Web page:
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Medical Marijuana Facts

The medical use of marijuana enjoys wide public support. More than 70% of respondents to recent surveys agree that marijuana should be available medically. Sources: Pew Research Center for the People & the Press conducted by Princeton Survey Research Associates. Feb. 14-19, 2001 and The Gallup Poll. March 19-21, 1999.

Marijuana is safe. The Drug Enforcement Administration (DEA) Administrative Law Judge, Francis L. Young stated in his 1988 ruling, "Marijuana, in its natural form, is one of the safest therapeutically active substances known. [The] provisions of the [Controlled Substances] Act permit and require the transfer of marijuana from Schedule I to Schedule II. It would be unreasonable, arbitrary and capricious for the DEA to continue to stand between those sufferers and the benefits of this substance." Source: In the Matter of Marijuana Rescheduling Petition. U.S. Department of Justice, Drug Enforcement Agency, Docket #86-22, September 6, 1988, p. 57.

Marijuana can be used to treat a variety of conditions. Approved by approved voter initiative in 1998, the Oregon Medical Marijuana Act allows for the use of marijuana to treat cancer, glaucoma, AIDS/HIV, cachexia, severe pain, severe nausea, seizures (epilepsy), and persistent muscle spasms (Multiple Sclerosis). Currently, more than 300 Oregon physicians participate in this program. A blue ribbon panel of physicians, nurses, and patients appointed to review new indications added agitation from Alzheimer's Disease to this list in July 2000. Source: Oregon Department of Human Services, Medical Marijuana Program, http://oregon.gov/DHS/ph/ommp/index.shtml

Smoked marijuana is effective. Evaluation of controlled studies conducted in six different U.S. states indicates that smoked marijuana is 70-100% effective in controlling the nausea and vomiting associated with chemotherapy and substantially outperformed the synthetic THC capsule (Marinol¨) and other commonly prescribed antiemetics. Source: Effects of Smoked Cannabis and Oral D9 -Tetrahydrocannabinol on Nausea and Emesis after Cancer Chemotherapy: A Review of State Clinical Trials, Journal of Cannabis Therapeutics, Vol. 1(1) 2001, p. 29. Richard E. Musty and Rita Rossi.

Marijuana is not a "gateway" drug. According to the National Academy of Sciences Institute of Medicine, "There is no evidence that marijuana serves as a stepping stone [to other drugs of abuse] on the basis of its particular physiological effect·It does not appear to be a gateway drug to the extent that it is the cause or even that it is the most significant predictor of serious drug abuse." Source: Janet E. Joy, Stanley J. Watson, Jr., and John A. Benson, Jr. (1999) Marijuana and Medicine: Assessing the Science Base, Division of Neuroscience and Behavioral Research, Institute of Medicine. Washington DC: National Academy Press. Chapter 3, pp. 98-100.

Medical groups support marijuana. Numerous prestigious medical organizations support access to medical marijuana. These include American College of Physicians, American Nurses Association, American Academy of Family Physicians, American Preventive Medical Association, American Public Health Association, American Society of Addiction Medicine, Lymphoma Foundation of America, National Association of People with AIDS, National Women's Health Network, and the New England Journal of Medicine. Source: Patients out of Time. http://www.medicalcannabis.com/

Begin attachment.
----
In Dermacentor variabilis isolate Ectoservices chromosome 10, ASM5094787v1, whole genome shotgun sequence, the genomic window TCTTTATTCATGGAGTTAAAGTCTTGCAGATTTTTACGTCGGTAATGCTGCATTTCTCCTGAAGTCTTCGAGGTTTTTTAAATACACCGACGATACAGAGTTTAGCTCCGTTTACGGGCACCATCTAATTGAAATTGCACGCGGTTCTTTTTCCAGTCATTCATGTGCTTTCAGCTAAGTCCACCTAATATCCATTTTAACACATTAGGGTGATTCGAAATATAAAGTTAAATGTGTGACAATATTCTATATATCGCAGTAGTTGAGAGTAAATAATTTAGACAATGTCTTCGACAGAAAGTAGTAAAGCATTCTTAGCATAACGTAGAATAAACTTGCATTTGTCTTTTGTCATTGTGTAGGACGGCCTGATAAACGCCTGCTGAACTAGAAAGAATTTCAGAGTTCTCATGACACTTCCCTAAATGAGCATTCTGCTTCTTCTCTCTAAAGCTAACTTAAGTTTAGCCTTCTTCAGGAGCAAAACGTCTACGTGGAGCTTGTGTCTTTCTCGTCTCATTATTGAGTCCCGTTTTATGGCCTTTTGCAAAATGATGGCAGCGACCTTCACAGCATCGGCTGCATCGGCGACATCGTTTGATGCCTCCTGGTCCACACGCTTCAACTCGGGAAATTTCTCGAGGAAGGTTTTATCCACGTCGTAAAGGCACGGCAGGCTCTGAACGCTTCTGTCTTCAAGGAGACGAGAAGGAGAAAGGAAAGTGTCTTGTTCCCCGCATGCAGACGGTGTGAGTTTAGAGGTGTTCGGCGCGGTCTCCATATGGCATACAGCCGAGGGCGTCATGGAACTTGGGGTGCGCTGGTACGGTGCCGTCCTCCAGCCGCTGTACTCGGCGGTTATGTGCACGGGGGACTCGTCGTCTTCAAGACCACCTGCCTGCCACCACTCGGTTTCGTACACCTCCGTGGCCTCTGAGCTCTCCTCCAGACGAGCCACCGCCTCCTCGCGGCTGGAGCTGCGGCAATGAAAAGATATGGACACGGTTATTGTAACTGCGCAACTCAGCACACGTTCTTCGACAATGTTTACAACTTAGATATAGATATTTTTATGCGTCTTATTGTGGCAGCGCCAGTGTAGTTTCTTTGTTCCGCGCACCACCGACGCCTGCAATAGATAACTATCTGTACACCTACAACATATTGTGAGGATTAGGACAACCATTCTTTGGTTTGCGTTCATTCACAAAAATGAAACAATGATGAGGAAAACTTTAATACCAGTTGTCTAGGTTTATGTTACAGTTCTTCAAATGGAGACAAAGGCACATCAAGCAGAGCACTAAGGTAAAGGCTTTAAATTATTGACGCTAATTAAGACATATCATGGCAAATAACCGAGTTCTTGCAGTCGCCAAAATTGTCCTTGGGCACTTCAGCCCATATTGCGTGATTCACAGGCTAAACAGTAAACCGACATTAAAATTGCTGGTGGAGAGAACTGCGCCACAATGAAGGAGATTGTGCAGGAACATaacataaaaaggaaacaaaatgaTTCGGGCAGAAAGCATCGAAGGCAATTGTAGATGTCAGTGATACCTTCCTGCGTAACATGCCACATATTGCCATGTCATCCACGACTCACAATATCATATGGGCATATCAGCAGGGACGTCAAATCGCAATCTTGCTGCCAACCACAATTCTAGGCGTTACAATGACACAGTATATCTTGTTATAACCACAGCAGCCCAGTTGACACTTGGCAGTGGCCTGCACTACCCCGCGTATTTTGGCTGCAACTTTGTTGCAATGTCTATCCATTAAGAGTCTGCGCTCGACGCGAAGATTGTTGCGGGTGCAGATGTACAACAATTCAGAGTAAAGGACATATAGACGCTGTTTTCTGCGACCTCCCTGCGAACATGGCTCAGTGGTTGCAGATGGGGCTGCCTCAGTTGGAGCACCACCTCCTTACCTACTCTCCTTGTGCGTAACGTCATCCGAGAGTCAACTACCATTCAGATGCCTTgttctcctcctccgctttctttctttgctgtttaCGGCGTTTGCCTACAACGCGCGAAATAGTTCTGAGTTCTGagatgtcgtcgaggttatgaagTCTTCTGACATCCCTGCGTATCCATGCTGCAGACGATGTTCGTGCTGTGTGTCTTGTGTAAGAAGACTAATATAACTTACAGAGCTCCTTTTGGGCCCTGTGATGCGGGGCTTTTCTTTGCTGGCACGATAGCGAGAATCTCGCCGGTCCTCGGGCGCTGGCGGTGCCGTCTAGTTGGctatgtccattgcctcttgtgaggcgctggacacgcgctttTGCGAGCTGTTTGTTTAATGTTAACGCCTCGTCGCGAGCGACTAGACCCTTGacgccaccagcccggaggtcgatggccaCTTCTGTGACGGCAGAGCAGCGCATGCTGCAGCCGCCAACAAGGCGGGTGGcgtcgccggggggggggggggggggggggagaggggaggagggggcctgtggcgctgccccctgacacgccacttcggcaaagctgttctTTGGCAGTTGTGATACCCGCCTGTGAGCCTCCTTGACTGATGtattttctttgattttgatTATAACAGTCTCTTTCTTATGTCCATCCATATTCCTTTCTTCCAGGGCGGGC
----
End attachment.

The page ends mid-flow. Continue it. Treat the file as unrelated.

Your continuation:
Last Updated on Wednesday, 31 December 2008 15:10  

Medical Marijuana News

AMA question marijuana’s federal  classification of as a deadly, addictive drug with no medical use.

COLUMBUS, OHIO — At the November American Medical Association conference the AMA reversed it's position on marijuana as a schedule I drug and urges that “marijuana’s status as a federal Schedule I controlled substance be reviewed with the goal of facilitating the conduct of clinical research and development of cannabinoid based medicines.”  This is a reversal of the AMA position, which has equated marijuana in the same class as heroin.

Marijuana is classified as a Schedule I drug by Ohio and the federal government.  A achedule I drug is defined as a substance with high potential for abuse, no currently accepted medical use in treatment in the United States and a lack of accepted safety standards for its use under medical supervision.  Schedule I drug can not be prescibed by doctors, but the federal government for 40 years has been supply in 300 joints a month to a small group of citiizens.

The AMA now appears to be ready to join other medical organization such as American College of Physicians, American Nurses Association, and others in questioning the federal classification as a deadly addictive drug with no accepted medical use.  Ohio classifies marijuana similarly.

The American College of Physicians, a large organization representing internal medicine doctors, made a similar statement as the AMA. The ACP "supports programs and funding for rigorous scientific evaluation of the potential therapeutic benefits of medical marijuana and the publication of such findings”.

"The American Nurses Association (ANA) recognizes that patients should have safe access to therapeutic marijuana/cannabis. Cannabis or marijuana has been used medicinally for centuries. It has been shown to be effective in treating a wide range of symptoms and conditions." {Providing Patients Safe Access to Therapeutic Marijuana/Cannabis," American Nurses Association (ANA) website, Mar. 19, 2004}

Ohio and the federal government is going to find it increasingly difficult to support their claims that cannabis (aka marijuana) as having no medical value.  A majority of Ohio citizens supports medical marijuana as evidenced by the University of Cincinnati's Institute for Policy Research recent poll results.

Ohio Patients are working to change Ohio laws concerning medical marijuana.